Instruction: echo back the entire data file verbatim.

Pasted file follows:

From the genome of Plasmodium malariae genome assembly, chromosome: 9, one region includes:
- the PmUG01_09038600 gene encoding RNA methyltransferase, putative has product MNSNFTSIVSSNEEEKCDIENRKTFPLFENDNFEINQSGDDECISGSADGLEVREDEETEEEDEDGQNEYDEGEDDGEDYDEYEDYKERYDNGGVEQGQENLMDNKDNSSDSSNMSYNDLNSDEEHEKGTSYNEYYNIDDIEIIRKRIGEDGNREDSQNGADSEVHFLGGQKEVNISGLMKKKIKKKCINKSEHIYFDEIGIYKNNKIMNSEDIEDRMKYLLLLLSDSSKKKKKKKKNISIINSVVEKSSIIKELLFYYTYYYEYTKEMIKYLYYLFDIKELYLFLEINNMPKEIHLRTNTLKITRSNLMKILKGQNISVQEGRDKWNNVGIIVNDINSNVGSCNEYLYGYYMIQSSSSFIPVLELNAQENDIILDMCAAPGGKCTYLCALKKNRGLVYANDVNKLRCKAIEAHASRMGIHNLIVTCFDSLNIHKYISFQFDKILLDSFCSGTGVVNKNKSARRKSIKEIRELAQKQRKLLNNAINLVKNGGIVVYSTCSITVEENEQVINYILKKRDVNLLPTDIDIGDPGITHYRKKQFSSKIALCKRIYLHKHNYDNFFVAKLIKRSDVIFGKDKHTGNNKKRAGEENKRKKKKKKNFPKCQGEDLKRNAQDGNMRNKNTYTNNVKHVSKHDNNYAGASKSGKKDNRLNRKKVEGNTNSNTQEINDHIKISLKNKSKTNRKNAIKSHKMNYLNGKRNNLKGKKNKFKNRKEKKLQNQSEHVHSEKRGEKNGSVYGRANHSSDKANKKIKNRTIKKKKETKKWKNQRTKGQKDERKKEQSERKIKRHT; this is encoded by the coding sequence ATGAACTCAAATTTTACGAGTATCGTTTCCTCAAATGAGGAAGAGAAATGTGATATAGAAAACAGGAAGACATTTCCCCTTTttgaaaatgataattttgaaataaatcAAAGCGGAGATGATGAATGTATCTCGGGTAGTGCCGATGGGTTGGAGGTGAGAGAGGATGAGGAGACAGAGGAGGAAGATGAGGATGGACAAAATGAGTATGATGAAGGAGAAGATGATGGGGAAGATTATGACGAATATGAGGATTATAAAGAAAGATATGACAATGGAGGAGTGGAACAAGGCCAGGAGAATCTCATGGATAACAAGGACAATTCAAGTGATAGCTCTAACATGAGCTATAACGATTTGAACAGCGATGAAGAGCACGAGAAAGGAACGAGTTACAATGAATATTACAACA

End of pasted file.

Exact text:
From the genome of Plasmodium malariae genome assembly, chromosome: 9, one region includes:
- the PmUG01_09038600 gene encoding RNA methyltransferase, putative has product MNSNFTSIVSSNEEEKCDIENRKTFPLFENDNFEINQSGDDECISGSADGLEVREDEETEEEDEDGQNEYDEGEDDGEDYDEYEDYKERYDNGGVEQGQENLMDNKDNSSDSSNMSYNDLNSDEEHEKGTSYNEYYNIDDIEIIRKRIGEDGNREDSQNGADSEVHFLGGQKEVNISGLMKKKIKKKCINKSEHIYFDEIGIYKNNKIMNSEDIEDRMKYLLLLLSDSSKKKKKKKKNISIINSVVEKSSIIKELLFYYTYYYEYTKEMIKYLYYLFDIKELYLFLEINNMPKEIHLRTNTLKITRSNLMKILKGQNISVQEGRDKWNNVGIIVNDINSNVGSCNEYLYGYYMIQSSSSFIPVLELNAQENDIILDMCAAPGGKCTYLCALKKNRGLVYANDVNKLRCKAIEAHASRMGIHNLIVTCFDSLNIHKYISFQFDKILLDSFCSGTGVVNKNKSARRKSIKEIRELAQKQRKLLNNAINLVKNGGIVVYSTCSITVEENEQVINYILKKRDVNLLPTDIDIGDPGITHYRKKQFSSKIALCKRIYLHKHNYDNFFVAKLIKRSDVIFGKDKHTGNNKKRAGEENKRKKKKKKNFPKCQGEDLKRNAQDGNMRNKNTYTNNVKHVSKHDNNYAGASKSGKKDNRLNRKKVEGNTNSNTQEINDHIKISLKNKSKTNRKNAIKSHKMNYLNGKRNNLKGKKNKFKNRKEKKLQNQSEHVHSEKRGEKNGSVYGRANHSSDKANKKIKNRTIKKKKETKKWKNQRTKGQKDERKKEQSERKIKRHT; this is encoded by the coding sequence ATGAACTCAAATTTTACGAGTATCGTTTCCTCAAATGAGGAAGAGAAATGTGATATAGAAAACAGGAAGACATTTCCCCTTTttgaaaatgataattttgaaataaatcAAAGCGGAGATGATGAATGTATCTCGGGTAGTGCCGATGGGTTGGAGGTGAGAGAGGATGAGGAGACAGAGGAGGAAGATGAGGATGGACAAAATGAGTATGATGAAGGAGAAGATGATGGGGAAGATTATGACGAATATGAGGATTATAAAGAAAGATATGACAATGGAGGAGTGGAACAAGGCCAGGAGAATCTCATGGATAACAAGGACAATTCAAGTGATAGCTCTAACATGAGCTATAACGATTTGAACAGCGATGAAGAGCACGAGAAAGGAACGAGTTACAATGAATATTACAACA